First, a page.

Processing for approximation further includes the set similarity calculation only considers the top X (e.g. X=5) problems with highest problem similarities (Sim(p, pi)), instead of calculating set similarity based on all problem similarities, in a line-wise search of a line-wise index.

Sim ( p , s ) = p i s , p i top X Sim ( p , p i )

In a line-wise search of a line-wise index, problem diagnosis efficiency and accuracy may be improved using a plurality of noise reduction techniques. Raw log lines contain lots of noise, wherein the noise negatively impacts diagnosis accuracy.

Processing for noise reduction, in a line-wise search of a line-wise index, further includes omitting a timestamp and a sequence number identifier from the problem description information of the previously diagnosed problems 202 in the problem description index 210 and from the problem description information of the new problem 212. The scoring module 216 ignores the temporal information between log lines because timestamp and sequence number information is irrelevant for classification.

Processing for noise reduction, in a line-wise search of a line-wise index, further includes removing duplicate problem description lines of problem description information of previously diagnosed problems 202 in the problem description index 210. Important and trivial lines in problem description information could be duplicated. Duplicate lines do not provide any further problem description information. The scoring module 216 is configured to retain a single instance of duplicated lines in problem description information.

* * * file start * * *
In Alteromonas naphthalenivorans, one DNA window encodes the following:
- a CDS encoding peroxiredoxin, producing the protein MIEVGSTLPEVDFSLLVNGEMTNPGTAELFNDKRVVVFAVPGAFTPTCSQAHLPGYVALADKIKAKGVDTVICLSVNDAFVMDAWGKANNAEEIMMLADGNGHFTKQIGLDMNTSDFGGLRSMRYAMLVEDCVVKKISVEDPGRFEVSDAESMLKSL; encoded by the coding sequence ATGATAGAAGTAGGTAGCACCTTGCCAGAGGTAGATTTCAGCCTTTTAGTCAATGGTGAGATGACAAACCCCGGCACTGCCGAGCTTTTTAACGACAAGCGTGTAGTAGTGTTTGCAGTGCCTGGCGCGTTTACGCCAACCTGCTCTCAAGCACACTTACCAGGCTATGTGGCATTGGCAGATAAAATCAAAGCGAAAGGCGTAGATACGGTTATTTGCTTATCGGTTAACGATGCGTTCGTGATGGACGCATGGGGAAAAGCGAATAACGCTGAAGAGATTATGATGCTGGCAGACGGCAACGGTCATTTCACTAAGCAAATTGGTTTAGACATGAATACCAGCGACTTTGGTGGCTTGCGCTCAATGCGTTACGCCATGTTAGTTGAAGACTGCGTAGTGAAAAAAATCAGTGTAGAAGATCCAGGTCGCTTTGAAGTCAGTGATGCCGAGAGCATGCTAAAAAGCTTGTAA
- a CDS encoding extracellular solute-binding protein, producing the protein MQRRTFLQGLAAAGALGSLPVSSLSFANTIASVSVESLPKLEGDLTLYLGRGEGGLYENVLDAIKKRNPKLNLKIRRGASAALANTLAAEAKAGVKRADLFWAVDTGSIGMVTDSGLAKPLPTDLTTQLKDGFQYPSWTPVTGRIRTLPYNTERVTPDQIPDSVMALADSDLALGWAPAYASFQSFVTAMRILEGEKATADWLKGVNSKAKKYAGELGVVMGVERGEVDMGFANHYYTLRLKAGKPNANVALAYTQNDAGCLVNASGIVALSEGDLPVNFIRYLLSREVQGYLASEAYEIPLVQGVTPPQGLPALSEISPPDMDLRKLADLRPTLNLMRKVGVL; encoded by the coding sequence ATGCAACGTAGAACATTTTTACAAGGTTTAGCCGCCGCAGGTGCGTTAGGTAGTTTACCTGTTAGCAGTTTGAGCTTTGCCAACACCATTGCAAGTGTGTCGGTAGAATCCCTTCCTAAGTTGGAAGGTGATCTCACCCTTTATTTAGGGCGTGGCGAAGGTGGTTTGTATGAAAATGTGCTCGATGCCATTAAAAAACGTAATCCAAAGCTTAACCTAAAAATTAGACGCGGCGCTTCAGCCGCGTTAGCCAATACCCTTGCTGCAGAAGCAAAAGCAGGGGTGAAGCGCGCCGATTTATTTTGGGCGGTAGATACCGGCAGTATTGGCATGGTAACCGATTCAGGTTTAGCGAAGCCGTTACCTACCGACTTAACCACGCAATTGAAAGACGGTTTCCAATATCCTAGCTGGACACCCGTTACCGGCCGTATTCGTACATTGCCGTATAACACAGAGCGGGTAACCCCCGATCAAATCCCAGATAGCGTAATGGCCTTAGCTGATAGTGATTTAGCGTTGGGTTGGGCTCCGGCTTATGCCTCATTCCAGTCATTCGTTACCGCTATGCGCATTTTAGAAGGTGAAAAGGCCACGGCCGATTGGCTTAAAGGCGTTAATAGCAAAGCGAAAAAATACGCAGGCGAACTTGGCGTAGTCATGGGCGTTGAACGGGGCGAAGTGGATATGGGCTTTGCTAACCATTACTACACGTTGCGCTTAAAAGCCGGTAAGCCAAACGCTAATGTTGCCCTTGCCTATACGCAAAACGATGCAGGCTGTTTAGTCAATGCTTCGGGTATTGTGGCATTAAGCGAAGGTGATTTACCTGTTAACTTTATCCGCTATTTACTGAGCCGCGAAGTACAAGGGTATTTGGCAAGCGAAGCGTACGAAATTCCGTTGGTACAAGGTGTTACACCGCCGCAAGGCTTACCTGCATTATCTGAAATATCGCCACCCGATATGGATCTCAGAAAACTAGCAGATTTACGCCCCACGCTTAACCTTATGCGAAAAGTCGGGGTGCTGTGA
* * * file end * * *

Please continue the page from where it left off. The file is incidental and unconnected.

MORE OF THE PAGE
In a line-wise search of a line-wise index, processing for noise reduction further includes normalizing the matching score (similarity) between a line in the problem description information of the new problem 212 and a description of a previously diagnosed problem on the number of similar lines in the new problem description to this line. Similar lines in the problem description information of the new problem 212 and the problem description index 210 which is trivial may skew a comparison away from more important problem description information. Therefore, Sim(ln, pi) is normalized by |similarLinesln|+1, the number of lines similar to ln plus 1.

Processing for noise reduction, in a line-wise search of a line-wise index, further includes filtering out the effect of irrelevant logs lines on problem or set similarity calculation by filtering out the low similarity score of Sim(ln, pi). The scoring module 216 uses a score filter threshold ∂ on Sim(ln, pi) for noise reduction.

In description-wise search of a description-wise index, approximations on problem set frequency, matching problems, and problem set similarity are made to the base similarity matching definition to reduce a problem set similarity matching calculation overhead, using a plurality of fuzzy matching algorithms.

Processing for approximation, in a description-wise search of a description-wise, index includes normalizing the tf-idf score of each term (word) in the problem description information of the new problem 212 based on the set frequency of the problem description information of the new problem 212 being located in problem description information of the plurality of previously diagnosed problems 202 in the problem description index 210.